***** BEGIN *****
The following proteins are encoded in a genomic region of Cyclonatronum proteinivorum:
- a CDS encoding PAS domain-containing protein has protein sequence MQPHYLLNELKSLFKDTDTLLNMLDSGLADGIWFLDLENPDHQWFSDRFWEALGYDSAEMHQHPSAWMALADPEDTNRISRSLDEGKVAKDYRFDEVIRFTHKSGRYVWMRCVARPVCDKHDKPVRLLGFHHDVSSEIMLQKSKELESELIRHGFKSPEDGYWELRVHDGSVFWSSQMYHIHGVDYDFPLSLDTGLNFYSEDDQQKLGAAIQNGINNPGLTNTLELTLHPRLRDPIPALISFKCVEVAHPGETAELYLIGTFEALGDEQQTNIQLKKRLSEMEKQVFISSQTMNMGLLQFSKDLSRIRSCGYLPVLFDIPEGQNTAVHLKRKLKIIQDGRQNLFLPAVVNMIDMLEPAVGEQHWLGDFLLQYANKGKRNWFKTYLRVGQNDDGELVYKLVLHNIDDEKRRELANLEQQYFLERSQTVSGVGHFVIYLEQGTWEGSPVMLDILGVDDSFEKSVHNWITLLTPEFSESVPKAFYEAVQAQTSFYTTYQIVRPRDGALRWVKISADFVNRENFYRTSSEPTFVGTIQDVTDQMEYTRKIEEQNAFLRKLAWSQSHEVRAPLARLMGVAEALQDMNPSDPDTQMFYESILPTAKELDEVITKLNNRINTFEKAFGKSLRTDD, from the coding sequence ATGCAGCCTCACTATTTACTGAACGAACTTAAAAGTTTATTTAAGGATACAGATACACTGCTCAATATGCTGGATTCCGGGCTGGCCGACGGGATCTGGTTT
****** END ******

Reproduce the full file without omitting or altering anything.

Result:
The following proteins are encoded in a genomic region of Cyclonatronum proteinivorum:
- a CDS encoding PAS domain-containing protein has protein sequence MQPHYLLNELKSLFKDTDTLLNMLDSGLADGIWFLDLENPDHQWFSDRFWEALGYDSAEMHQHPSAWMALADPEDTNRISRSLDEGKVAKDYRFDEVIRFTHKSGRYVWMRCVARPVCDKHDKPVRLLGFHHDVSSEIMLQKSKELESELIRHGFKSPEDGYWELRVHDGSVFWSSQMYHIHGVDYDFPLSLDTGLNFYSEDDQQKLGAAIQNGINNPGLTNTLELTLHPRLRDPIPALISFKCVEVAHPGETAELYLIGTFEALGDEQQTNIQLKKRLSEMEKQVFISSQTMNMGLLQFSKDLSRIRSCGYLPVLFDIPEGQNTAVHLKRKLKIIQDGRQNLFLPAVVNMIDMLEPAVGEQHWLGDFLLQYANKGKRNWFKTYLRVGQNDDGELVYKLVLHNIDDEKRRELANLEQQYFLERSQTVSGVGHFVIYLEQGTWEGSPVMLDILGVDDSFEKSVHNWITLLTPEFSESVPKAFYEAVQAQTSFYTTYQIVRPRDGALRWVKISADFVNRENFYRTSSEPTFVGTIQDVTDQMEYTRKIEEQNAFLRKLAWSQSHEVRAPLARLMGVAEALQDMNPSDPDTQMFYESILPTAKELDEVITKLNNRINTFEKAFGKSLRTDD, from the coding sequence ATGCAGCCTCACTATTTACTGAACGAACTTAAAAGTTTATTTAAGGATACAGATACACTGCTCAATATGCTGGATTCCGGGCTGGCCGACGGGATCTGGTTT